The instant messaging app Snapchat has recently become tremendously popular among youth. A study in Computers and Human Behavior that investigated young adults’ Snapchat use shows that the app is
readily embedded in their online communication habits.
- Young adults use Snapchat as a playful instant messaging tool for quick communication and sharing of content (especially selfies) with close others.
- Snapchat is mainly used to enhance close relationships with friends, partners, and family, rather than to improve weak social connections.
- For educators and other professionals working with youth it is good to know that the playful, effortless, and positive nature of Snapchat communication can provide a new means of youth engagement.
How and why do young adults use Snapchat, and how does the intensity of their Snapchat use relate to their social relationships?
209 first-year students at the University of the West of England (67% girls; 89% was aged between 16 and 25; 89% had an European-American background)
United Kingdom, Bristol
The researchers invited all first-year students at the University of the West of England to take part in the study via e-mail. In order to participate, the students had to be a (former) Snapchat user. The 209 young adults that agreed to participate filled out an online questionnaire that contained questions about their general use of Snapchat (e.g., reasons to use the application and who their Snapchat friends are) and questions about the last “snap” they sent and received (e.g., time and location of sending, type of photo, reason for sending). Moreover, a subset of 97 young adults (70% girls) also participated in a follow-up survey in which they answered questions about the intensity of their Snapchat use (e.g., time spent on Snapchat and number of Snapchat friends) and how Snapchat facilitates their social relationships (e.g., whether Snapchat use further builds strong-tie relationships or broadens weak-tie relationships).
- Reasons why young adults started using Snapchat (see Figure 1):
- friends were using it (47%);
- it’s fun to use (17%);
- easy and free (8%);
- curiosity (6%);
- communication (5%);
- privacy (2%).
- Young adults’ main reasons for sending a snap (see Figure 2):
- communicating (48%);
- sharing funny, personal, or emotional messages (40%);
- boredom (5%);
- do not remember (7%).
- For 95% of the participants, the last snap they sent was a photo. The majority of these photos (74%) contained additional ‘doodles’ (e.g., scribbles or typed text), mostly in the form of a text message and sometimes a drawing.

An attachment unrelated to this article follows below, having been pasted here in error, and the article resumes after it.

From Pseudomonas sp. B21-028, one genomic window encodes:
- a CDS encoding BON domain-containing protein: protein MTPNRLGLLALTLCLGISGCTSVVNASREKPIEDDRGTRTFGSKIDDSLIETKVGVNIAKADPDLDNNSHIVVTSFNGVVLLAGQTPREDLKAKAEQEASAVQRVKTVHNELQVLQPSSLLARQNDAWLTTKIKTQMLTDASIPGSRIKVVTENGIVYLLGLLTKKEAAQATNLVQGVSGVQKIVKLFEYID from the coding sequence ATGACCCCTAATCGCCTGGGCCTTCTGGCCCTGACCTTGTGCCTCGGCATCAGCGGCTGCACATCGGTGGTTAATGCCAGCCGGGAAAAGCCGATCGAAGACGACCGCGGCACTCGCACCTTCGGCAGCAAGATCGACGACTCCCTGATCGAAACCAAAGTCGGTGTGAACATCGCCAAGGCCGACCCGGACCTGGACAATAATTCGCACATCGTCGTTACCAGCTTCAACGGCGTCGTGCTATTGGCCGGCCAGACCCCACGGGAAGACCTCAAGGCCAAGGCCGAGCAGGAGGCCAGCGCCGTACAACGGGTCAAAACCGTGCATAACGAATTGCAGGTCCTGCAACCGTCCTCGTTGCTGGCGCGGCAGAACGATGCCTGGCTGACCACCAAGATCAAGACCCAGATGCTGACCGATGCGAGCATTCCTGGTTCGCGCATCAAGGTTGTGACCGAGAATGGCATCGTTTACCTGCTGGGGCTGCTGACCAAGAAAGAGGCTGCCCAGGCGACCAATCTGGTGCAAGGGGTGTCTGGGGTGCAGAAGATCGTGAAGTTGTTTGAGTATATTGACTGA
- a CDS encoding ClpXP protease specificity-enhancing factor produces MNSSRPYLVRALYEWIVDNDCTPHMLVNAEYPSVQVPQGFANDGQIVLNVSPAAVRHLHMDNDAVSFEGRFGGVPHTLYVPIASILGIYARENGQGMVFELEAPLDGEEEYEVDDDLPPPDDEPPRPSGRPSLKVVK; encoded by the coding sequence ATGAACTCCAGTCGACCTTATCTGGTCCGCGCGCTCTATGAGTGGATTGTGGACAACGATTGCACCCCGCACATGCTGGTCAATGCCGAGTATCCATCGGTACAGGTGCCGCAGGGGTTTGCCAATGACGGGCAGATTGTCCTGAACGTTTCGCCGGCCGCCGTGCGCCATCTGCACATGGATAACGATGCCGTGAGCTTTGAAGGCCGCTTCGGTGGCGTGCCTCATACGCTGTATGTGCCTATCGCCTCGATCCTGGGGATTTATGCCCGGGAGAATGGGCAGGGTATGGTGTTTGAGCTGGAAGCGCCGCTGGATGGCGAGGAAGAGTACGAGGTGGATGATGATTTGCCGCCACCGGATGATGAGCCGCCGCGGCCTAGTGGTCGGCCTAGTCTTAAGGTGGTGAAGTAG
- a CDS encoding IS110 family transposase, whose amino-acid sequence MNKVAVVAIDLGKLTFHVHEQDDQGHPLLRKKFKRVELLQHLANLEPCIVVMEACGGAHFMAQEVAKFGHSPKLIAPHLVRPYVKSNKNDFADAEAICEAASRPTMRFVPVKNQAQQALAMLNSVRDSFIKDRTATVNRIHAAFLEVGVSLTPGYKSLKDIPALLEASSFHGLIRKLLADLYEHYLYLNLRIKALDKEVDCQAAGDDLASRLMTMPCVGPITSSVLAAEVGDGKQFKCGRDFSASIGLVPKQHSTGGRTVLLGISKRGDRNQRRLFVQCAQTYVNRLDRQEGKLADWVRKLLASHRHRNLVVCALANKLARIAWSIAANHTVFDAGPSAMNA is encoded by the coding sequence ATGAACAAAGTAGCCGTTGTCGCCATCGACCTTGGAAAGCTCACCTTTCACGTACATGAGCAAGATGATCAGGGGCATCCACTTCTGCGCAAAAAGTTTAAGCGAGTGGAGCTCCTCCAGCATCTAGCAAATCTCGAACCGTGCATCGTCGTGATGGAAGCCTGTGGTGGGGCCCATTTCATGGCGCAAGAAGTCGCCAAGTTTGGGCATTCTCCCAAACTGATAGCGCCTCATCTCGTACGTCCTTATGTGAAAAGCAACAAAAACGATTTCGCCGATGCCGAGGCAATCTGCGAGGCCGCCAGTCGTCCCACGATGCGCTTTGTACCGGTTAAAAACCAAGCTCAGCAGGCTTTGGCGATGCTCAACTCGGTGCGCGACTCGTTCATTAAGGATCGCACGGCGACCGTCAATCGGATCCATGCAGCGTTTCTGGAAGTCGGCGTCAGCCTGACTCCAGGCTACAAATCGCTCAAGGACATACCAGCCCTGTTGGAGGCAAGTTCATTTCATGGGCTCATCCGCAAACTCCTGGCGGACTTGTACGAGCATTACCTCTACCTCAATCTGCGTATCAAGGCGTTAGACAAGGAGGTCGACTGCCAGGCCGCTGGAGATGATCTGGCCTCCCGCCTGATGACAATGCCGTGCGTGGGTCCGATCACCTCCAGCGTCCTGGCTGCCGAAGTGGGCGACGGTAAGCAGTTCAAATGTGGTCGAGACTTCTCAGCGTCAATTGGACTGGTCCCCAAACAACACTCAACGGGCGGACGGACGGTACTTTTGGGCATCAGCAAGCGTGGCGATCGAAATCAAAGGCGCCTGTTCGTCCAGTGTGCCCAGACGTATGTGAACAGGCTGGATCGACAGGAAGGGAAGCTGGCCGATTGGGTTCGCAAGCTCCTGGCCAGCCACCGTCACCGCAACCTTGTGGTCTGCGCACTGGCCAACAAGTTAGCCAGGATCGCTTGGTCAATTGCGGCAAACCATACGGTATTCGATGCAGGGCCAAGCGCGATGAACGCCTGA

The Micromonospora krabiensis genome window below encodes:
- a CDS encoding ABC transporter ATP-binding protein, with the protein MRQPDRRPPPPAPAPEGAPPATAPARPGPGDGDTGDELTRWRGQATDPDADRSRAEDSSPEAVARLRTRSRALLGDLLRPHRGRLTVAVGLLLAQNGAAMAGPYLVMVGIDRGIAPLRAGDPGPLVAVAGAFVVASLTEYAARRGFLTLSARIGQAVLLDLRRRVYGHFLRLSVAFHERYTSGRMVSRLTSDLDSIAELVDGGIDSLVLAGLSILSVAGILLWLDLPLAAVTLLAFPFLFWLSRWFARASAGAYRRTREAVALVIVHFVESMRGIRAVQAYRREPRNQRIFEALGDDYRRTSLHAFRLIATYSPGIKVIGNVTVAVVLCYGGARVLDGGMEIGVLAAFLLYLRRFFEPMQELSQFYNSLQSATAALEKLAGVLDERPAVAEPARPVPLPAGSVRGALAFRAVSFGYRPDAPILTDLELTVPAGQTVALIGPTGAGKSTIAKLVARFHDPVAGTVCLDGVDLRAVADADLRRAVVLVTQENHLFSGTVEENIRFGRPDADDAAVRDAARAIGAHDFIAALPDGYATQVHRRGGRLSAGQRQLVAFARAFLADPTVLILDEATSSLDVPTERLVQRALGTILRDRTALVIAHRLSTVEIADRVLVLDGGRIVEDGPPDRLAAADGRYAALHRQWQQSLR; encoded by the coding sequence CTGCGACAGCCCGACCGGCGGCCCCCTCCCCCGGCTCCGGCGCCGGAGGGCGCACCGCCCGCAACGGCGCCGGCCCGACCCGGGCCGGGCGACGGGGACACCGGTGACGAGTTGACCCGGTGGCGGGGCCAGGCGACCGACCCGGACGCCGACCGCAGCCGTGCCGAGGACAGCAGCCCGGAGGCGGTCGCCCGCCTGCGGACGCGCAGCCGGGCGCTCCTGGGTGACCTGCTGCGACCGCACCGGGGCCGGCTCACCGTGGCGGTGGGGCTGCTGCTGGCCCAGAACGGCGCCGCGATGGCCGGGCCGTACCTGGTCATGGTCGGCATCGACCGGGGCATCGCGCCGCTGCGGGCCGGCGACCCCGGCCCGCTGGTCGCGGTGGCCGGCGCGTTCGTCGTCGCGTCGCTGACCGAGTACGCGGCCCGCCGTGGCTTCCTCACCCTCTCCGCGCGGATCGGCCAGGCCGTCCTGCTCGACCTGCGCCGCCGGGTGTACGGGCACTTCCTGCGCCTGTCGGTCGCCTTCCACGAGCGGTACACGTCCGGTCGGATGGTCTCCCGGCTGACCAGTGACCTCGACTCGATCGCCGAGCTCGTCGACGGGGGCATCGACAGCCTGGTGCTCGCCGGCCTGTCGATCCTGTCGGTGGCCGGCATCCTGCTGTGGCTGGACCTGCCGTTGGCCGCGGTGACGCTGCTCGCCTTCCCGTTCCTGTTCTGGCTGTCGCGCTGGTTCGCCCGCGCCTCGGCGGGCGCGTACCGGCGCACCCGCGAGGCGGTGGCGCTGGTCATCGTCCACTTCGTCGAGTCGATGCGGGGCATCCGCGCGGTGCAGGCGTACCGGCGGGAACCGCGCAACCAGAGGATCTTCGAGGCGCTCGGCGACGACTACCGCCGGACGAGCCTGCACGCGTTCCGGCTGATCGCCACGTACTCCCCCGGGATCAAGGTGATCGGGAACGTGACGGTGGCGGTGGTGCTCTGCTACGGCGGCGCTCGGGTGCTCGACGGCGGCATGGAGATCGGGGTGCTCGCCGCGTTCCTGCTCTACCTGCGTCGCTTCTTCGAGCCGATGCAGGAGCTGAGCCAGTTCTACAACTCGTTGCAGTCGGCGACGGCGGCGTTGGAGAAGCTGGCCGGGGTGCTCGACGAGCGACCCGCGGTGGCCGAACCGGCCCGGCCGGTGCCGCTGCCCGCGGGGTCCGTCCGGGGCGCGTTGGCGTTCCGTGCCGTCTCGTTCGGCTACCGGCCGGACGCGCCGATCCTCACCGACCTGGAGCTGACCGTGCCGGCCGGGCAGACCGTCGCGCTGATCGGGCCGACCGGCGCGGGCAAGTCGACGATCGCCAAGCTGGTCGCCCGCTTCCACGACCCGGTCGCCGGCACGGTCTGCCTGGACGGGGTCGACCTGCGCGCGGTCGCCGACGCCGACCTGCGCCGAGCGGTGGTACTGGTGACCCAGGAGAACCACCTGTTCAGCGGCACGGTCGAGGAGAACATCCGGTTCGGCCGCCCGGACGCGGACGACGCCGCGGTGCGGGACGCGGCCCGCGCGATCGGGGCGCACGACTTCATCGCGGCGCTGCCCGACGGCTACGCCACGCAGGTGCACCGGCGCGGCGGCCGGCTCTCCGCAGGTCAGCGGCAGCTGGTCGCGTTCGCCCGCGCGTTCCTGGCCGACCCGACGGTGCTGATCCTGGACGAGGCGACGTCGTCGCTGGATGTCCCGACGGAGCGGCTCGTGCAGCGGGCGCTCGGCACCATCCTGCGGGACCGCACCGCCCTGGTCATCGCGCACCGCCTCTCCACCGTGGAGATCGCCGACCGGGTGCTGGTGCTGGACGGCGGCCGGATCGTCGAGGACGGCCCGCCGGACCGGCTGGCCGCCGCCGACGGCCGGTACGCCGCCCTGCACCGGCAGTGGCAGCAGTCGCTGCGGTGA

- The last photo participants received was often a selfie (63%). See Figure 3 for the prevalence of other categories of the snaps young adults sent and received.
- Most snaps (75%) were sent from locations at participants’ homes at times around noon (between 10 am and 2 pm) or in the evening (between 7 and 11 pm).
- The recipient of participants’ snaps most often was a single person (73%), like a close friend or partner. When participants sent a snap to a group of people (27%), they most often sent it to a group of close friends or mix of random people.
- Most participants reported to send a snap when they were in a good or very good mood (76%), whereas 18% was in neither a good nor a bad mood, and 5% was in a bad mood when sending the snap.
- Participants who said to be more actively engaged in Snapchat (having more Snapchat friends and spending more time using the app) also experienced more positive relationships with close others. This was especially true for girls as opposed to boys. The authors suggest that females might be more adept to use new ICT affordances to manage their closest relationships than males.
- Moreover, participants who were more actively engaged in Snapchat (having more Snapchat friends and spending more time using the app) also experienced more positive relationships with distant others.
- Remarkable fact: Participants had no concerns about privacy or security issues and only three of them said they shared or received sexually sensitive content.
- Critical note: Because the content of the snaps was not available, the researchers asked participants to recall the last snap they sent and received when answering the questionnaire. This single Snapchat message might not be representative for all snaps young adults send and receive and the results should thus be interpreted with caution.
Lukasz Piwek & Adam Joinson
Piwek and Joinson are both affiliated with the Centre for the Study of Behaviour Change and Influence at the University of the West of England, Bristol (United Kingdom).
“What do they snapchat about?” Patterns of use in time-limited instant messaging service
Karssen, L. T. (May 5, 2016). Snap! What was that about? – How young adults use Snapchat. Bitescience. Retrieved [date], from http://www.bitescience.com/knowledgedatabase.aspx